It talks more here. I will summarize however below.
“It would be wrong to conclude that “AI content does not work” from such an experiment.
However, this demonstrated to me that at that particular time, Google:
Was not classifying unsupervised GPT-3 content as “quality.”
Could detect and remove such results with a raft of other signals.”
What I think this means is clear. The simple answers will no longer be an easy SERP listing. Now you have to provide significant value by having the context of the facts, and the supporting reasons why a search engine user should trust your content. It seems that Google is doing pretty well keeping spam at bay. The article talked about two updates they made that caused this AI content to get deindexed and suppressed.
For me, I have another takeaway from this. We read from another source that GPT4 and GPT3 have different levels of trustworthiness based on how it changes over time. I think there is going to be some kind of certification that an AI is passing a daily test of accuracy with facts and that will be obvious. With AI there should always be a way to challenge its results and to stop whatever process will happen because of its faulty analysis. I don’t want HAL arguing with me about the pod bay doors.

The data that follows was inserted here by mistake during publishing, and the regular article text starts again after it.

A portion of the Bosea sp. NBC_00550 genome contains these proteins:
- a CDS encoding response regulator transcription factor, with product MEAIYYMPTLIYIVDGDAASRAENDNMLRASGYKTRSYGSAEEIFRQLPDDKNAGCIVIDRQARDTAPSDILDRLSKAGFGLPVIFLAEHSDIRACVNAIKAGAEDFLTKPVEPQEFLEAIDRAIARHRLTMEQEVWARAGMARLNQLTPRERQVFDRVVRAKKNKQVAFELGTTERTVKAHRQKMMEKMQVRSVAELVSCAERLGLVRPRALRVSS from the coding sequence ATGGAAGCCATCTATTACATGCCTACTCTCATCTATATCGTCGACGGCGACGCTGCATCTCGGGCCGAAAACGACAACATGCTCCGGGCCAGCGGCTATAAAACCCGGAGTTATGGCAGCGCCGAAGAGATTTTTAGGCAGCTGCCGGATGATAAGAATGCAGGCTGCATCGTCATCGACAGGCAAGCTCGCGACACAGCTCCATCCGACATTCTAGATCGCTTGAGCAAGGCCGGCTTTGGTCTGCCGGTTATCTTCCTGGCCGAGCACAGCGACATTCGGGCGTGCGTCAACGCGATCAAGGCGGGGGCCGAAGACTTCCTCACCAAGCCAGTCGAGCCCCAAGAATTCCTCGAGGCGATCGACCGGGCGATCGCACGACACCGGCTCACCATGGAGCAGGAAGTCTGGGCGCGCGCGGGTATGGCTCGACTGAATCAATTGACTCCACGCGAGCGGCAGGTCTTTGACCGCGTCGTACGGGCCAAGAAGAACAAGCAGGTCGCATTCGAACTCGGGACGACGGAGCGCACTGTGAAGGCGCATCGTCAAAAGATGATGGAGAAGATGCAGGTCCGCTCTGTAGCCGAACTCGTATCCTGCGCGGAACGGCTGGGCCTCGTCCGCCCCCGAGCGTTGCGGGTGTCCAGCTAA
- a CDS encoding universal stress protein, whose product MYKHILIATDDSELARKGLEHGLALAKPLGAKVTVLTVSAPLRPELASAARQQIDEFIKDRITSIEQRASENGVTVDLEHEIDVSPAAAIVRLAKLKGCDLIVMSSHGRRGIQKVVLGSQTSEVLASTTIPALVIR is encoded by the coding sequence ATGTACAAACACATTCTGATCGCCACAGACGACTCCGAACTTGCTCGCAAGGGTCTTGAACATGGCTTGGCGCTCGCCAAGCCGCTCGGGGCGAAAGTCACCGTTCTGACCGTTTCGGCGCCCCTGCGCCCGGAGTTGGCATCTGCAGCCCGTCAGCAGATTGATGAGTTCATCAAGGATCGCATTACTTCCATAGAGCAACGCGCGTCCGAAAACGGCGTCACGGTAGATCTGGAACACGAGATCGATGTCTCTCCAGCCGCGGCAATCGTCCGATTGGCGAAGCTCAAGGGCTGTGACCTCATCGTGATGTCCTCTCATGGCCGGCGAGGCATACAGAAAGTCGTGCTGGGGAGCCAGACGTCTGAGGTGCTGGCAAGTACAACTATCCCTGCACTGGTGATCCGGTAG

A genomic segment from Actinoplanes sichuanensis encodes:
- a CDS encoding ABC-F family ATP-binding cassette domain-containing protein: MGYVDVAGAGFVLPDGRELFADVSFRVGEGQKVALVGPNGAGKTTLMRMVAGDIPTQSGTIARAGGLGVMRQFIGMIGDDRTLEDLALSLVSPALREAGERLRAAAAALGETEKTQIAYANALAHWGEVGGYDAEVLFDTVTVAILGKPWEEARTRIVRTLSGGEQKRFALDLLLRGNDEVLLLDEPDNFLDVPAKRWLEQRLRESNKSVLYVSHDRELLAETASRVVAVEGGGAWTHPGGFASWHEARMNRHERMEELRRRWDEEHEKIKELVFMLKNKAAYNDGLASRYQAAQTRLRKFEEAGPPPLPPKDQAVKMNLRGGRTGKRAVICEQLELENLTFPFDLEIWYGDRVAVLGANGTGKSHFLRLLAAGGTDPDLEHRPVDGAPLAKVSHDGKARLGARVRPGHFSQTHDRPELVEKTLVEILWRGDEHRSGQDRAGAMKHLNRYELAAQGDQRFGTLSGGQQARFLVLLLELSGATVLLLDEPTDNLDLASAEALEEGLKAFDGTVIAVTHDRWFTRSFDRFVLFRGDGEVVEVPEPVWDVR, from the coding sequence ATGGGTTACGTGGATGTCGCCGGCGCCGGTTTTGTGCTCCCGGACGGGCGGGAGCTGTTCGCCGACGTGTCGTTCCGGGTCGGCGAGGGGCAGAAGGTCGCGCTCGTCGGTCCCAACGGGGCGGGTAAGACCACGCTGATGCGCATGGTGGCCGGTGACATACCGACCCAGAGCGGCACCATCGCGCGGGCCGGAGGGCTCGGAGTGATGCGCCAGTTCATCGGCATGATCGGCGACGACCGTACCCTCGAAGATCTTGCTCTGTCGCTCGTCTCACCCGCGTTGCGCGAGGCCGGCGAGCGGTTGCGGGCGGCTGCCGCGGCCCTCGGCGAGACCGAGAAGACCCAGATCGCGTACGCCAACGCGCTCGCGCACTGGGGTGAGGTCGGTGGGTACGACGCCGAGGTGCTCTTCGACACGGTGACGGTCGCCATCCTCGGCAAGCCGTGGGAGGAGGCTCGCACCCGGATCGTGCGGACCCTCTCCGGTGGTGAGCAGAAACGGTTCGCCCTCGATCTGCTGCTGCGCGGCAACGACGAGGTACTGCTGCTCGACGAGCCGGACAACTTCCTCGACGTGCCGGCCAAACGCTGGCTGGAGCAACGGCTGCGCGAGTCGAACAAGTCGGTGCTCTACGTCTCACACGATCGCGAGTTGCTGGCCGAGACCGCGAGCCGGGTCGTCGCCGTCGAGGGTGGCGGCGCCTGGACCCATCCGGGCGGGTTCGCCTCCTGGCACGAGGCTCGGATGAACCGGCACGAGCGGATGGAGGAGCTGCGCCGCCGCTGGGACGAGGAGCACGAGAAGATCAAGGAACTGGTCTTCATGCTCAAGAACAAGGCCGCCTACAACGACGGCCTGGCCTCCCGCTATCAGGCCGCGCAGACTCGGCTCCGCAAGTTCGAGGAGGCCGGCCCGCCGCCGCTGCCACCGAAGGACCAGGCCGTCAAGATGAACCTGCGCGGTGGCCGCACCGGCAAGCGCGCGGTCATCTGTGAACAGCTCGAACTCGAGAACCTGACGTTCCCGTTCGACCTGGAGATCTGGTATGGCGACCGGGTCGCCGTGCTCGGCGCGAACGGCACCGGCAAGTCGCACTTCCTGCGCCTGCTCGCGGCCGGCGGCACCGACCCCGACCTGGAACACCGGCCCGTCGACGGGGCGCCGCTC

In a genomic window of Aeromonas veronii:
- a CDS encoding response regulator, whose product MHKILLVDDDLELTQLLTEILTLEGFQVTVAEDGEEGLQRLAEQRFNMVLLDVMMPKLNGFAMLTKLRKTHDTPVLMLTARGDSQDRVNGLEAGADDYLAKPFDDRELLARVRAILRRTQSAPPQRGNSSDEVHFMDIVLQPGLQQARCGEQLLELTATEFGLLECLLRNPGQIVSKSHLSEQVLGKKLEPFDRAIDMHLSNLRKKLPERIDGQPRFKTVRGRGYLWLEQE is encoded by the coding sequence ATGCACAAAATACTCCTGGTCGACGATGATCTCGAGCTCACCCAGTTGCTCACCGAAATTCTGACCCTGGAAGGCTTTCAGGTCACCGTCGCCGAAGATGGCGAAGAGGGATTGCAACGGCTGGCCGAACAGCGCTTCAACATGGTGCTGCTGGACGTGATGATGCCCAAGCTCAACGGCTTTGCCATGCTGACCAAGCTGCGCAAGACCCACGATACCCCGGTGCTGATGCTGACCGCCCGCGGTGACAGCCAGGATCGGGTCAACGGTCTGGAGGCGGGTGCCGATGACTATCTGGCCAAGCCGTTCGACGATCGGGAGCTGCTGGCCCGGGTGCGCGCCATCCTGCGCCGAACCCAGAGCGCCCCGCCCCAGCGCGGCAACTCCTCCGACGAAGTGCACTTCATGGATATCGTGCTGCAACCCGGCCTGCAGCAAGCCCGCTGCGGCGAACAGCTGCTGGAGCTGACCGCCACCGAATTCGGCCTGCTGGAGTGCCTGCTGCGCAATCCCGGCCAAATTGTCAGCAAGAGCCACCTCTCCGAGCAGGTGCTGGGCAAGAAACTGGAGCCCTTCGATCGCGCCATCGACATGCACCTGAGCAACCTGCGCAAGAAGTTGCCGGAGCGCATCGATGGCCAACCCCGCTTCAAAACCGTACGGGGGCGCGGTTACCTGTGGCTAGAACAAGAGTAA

The other thing that is interesting here is that quality is going upwards. In the past, it was enough just to have any site on the Internet, and now you are facing increasing demands from Google and other sources to be even more valuable as time passes. I wonder if other websites can innovate themselves to stay ahead of Google’s AI and still be relevant sources of primary information. Can experts really stand out when people can appear like experts just by using AI?
All these questions and more will be answered if the AI is right.